2.  Origin = 101795 cm-1 = 12.621 eV. This is the energy of the ground state of the ion with respect to that of the ground state of the neutral, the ionization energy. (Strictly this is the difference in energy between the minima of the potential energy curves for the two states.) Tip: to avoid having to convert the value from eV, click on the Convert Units button until the units show "eV", enter the value in eV and then click on the button again until cm-1 appears.
    3. You may want to rename the state to X or perhaps IonX, as it is the ground state of the ion, rather than the A state.
    4. The spin, S should be left as zero rather than ½ as PGOPHER does not have a specific calculation mode for ionization. Ignoring spin effects will be a reasonable approximation unless spin splittings are large.
  8. Click on each mode in the ion ground state in turn (v1, v2 and v3) and enter:
    1. Omega - the frequency from the second table above.
    2. (The symmetry will have been set in step 5.2 above.)
    3. Leave vMax as the default here; you may need to adjust this depending on the length of the vibrational progressions.
  9. The default geometry change is too large; as the ionization here is from a non-bonding orbital an initial assumption of no change would be more reasonable. Click on each normal mode under the multidimensional Franck-Condon factor, <IonX|FCF|X> and ensure:
    1. Displacement = 0. This represents the change in each normal mode.

This should be enough for a basic simulation; press the simulate button (Simulate) and then the all button (all) and you should see a simulation, though it will essentially have only one peak as we are assuming no geometry change on ionization.

Checking and refining the simulation

    It is important to check simulations, not only because it is easy to make mistakes in the steps above, but also because there can be differences in the definitions of the constants or other factors, such as the different choice of symmetry for the asymmetric stretch described above. Checking against tabulated line positions or published spectra is an effective check; note the facility for overlaying pictures (from a Journal for example) onto a simulation.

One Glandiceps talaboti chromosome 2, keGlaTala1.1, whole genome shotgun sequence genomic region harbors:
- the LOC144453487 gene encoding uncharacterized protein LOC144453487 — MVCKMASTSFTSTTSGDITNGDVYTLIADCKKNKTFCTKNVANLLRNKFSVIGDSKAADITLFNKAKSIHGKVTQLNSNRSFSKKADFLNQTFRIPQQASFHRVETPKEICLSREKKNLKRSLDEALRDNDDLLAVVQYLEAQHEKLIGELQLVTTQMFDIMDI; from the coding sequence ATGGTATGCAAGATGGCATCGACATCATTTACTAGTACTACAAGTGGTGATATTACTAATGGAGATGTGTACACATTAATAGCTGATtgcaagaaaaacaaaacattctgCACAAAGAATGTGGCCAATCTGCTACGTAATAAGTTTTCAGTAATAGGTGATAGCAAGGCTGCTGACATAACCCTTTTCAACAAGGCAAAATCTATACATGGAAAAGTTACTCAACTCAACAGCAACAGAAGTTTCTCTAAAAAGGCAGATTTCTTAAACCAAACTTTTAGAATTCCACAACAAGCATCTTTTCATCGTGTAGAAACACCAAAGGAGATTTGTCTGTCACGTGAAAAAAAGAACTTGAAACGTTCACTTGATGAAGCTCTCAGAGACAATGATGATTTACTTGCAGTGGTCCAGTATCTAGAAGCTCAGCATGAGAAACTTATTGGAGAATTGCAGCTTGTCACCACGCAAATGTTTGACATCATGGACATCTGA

In this case an experimental simulation is available from R. N. Dixon, G. Duxbury, J. W. Rabalais and L. Åsbrink, "Ro-vibronic structure in the photoelectron spectra of H2O, D2O and HDO", Molecular Physics, 31, 423, This shows that, while the first peak is indeed the strongest, about ¼ of the intensity is in the other peaks. Manually adjusting the vibrational displacements to v1 = 0.07, v2 = 0.07 gives a reasonable match for the observed intensities. As a final point, the peaks are all shifted from the simulation - the strongest peak is simulated at 12.550 eV but measured at 12.624 eV. The difference here (0.074) is likely to be the zero point energy; this could be checked by looking at the individual vibrational levels - selecting "View", "States".  Adding 0.074eV = 600 cm-1 to the ion origin brings the spectra into line, as shown in the plot below.

H2O PES simulation

To obtain the plot the plot units were set to eV ("Plot", "Units", "eV") and a Gaussian width of 0.04 eV was selected (The "Gau" box on the main window toolbar). The completed file is available as H2OPES.pgo.